Chapter 3

Key concerns and ongoing accessibility issues

3.1        Evidence to the inquiry shows that many of the same accessibility concerns raised in the first Shut Out report still exist. While there is positivity about the National Disability Strategy 2010-2020 (Disability Strategy)[1] in general, there are ongoing concerns with progress across a wide range of areas of access and types of disability. This chapter will highlight the key concerns raised in submissions and during hearings regarding accessibility issues that have continued since the implementation of the Disability Strategy.

What are the main concerns with the Disability Strategy?

3.2        Broadly speaking, a lot of the criticisms of the progress of the Disability Strategy relating to inclusive and accessible communities received during this inquiry fell into consistent themes of consultation, coordination, and a lack of commitment leading to a lack of progress on implementation.

3.3        A great deal of evidence pointed to a lack of ongoing consultation with people with disability resulting in outcomes that were ineffective in resolving barriers to accessibility. Other evidence pointed to a lack of proactive coordination across a range of policy areas, meaning outcomes were significantly delayed and in some cases no concrete progress was seen to be made at all. These two issues are discussed later in this chapter.

3.4        Beyond these themes, many submitters and witnesses provided specific examples of ongoing accessibility concerns across various parts of the physical environment, such as the built environment, housing, transport and communication, and for groups with particular needs, such as Aboriginal and Torres Strait Islander peoples. These issues were presented to the inquiry as examples of a lack of progress under the Disability Strategy.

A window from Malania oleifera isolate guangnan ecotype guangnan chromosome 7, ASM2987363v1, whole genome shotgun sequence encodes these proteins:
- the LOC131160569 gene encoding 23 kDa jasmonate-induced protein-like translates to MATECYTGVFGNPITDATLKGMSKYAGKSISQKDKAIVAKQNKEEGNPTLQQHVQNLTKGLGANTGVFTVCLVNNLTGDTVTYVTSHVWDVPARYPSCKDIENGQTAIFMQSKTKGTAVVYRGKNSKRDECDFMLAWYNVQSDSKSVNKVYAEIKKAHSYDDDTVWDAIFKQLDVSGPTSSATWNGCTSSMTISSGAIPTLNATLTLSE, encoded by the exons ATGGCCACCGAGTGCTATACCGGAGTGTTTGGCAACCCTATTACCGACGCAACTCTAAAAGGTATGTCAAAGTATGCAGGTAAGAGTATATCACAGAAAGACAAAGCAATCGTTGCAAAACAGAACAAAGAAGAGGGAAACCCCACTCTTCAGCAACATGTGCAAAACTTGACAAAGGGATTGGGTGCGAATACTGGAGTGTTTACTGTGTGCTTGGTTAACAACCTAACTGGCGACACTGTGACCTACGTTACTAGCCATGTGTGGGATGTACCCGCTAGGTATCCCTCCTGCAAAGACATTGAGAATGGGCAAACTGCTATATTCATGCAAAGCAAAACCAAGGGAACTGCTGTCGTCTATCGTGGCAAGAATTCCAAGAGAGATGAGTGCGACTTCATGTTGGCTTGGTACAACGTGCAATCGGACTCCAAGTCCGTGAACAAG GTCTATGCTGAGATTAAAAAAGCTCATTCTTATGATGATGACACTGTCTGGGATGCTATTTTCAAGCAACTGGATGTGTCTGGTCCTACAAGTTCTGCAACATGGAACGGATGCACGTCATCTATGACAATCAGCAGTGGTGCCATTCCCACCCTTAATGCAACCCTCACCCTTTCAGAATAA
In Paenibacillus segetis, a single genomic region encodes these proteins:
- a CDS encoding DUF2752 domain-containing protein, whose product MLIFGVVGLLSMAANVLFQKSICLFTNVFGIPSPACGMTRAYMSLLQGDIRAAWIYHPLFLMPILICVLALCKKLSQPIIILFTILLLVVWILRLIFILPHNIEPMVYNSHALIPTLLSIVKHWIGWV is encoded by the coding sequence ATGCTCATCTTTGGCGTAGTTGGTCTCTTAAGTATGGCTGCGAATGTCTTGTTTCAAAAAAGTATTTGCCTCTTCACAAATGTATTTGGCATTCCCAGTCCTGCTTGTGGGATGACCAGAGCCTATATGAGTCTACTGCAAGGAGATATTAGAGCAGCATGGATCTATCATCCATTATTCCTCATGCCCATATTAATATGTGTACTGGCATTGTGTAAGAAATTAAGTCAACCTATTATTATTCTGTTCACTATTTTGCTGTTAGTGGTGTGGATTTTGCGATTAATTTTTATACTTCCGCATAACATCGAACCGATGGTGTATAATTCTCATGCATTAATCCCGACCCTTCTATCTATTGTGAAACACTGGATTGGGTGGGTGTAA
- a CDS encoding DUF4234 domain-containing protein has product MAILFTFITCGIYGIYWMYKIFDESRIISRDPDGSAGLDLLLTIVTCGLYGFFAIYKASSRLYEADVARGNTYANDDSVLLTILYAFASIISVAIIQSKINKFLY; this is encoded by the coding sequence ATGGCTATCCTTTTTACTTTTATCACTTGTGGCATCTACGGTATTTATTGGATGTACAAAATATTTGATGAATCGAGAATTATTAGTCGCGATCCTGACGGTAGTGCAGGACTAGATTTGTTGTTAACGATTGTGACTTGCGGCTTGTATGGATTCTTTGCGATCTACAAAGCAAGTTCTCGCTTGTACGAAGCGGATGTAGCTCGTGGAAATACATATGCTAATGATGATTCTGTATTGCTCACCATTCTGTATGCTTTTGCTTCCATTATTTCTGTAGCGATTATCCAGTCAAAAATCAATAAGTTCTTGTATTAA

Accessing the built environment and housing

3.5        A major factor in creating accessible and inclusive communities is ensuring people with disability can access the built environment and appropriate housing. For example, a fully accessible built environment improves capacity for social inclusion,[2] while appropriate housing and its distribution for people with disability can avoid concentrated areas of disadvantage and also promote inclusive communities.[3]

3.6        The Centre for Applied Social Research made the point that improvement in accessibility of built environment would result in reduction in need for formal or paid support for many people with disability. However, since the introduction of the Disability Strategy, a significant proportion of the existing built environment remains inaccessible.[4]

3.7        The ACT Council of Social Service (ACTCOSS) noted that there is no effective legal mechanism to drive comprehensive improvements to access to the built environment, especially in existing buildings. This is because the current Disability Discrimination Act 1992 (Disability Discrimination Act) relies on people with disability making individual complaints which can be onerous, expensive and can only be enforced in a superior court.[5]

3.8        In her evidence to the committee, Ms Libby Callaway, a Senior Lecturer in the Department of Occupational Therapy at Monash University, identified three key barriers to people with disability being able to access housing: limited, well-located stock, low affordability and a lack of physical access.[6] Other submitters explained that lack of accessibility in housing increases social exclusion of people with disability,[7] and furthermore there is a 'very serious lack' of accessible housing in regional and remote Australia.[8]

3.9        There is also a chronic shortage of well-located, affordable housing for people with disability with high and complex needs.[9] The NDIS targets six per cent of people with disability with highly specialised housing needs under its Specialised Disability Accommodation program, but unless there is action on the other 94 per cent, then people with disability will continue to be stuck in hospital beds or entering aged care as young people.[10] Additionally where providers do wish to provide Specialised Disability Accommodation, there are barriers in accessing accreditation and funding.[11]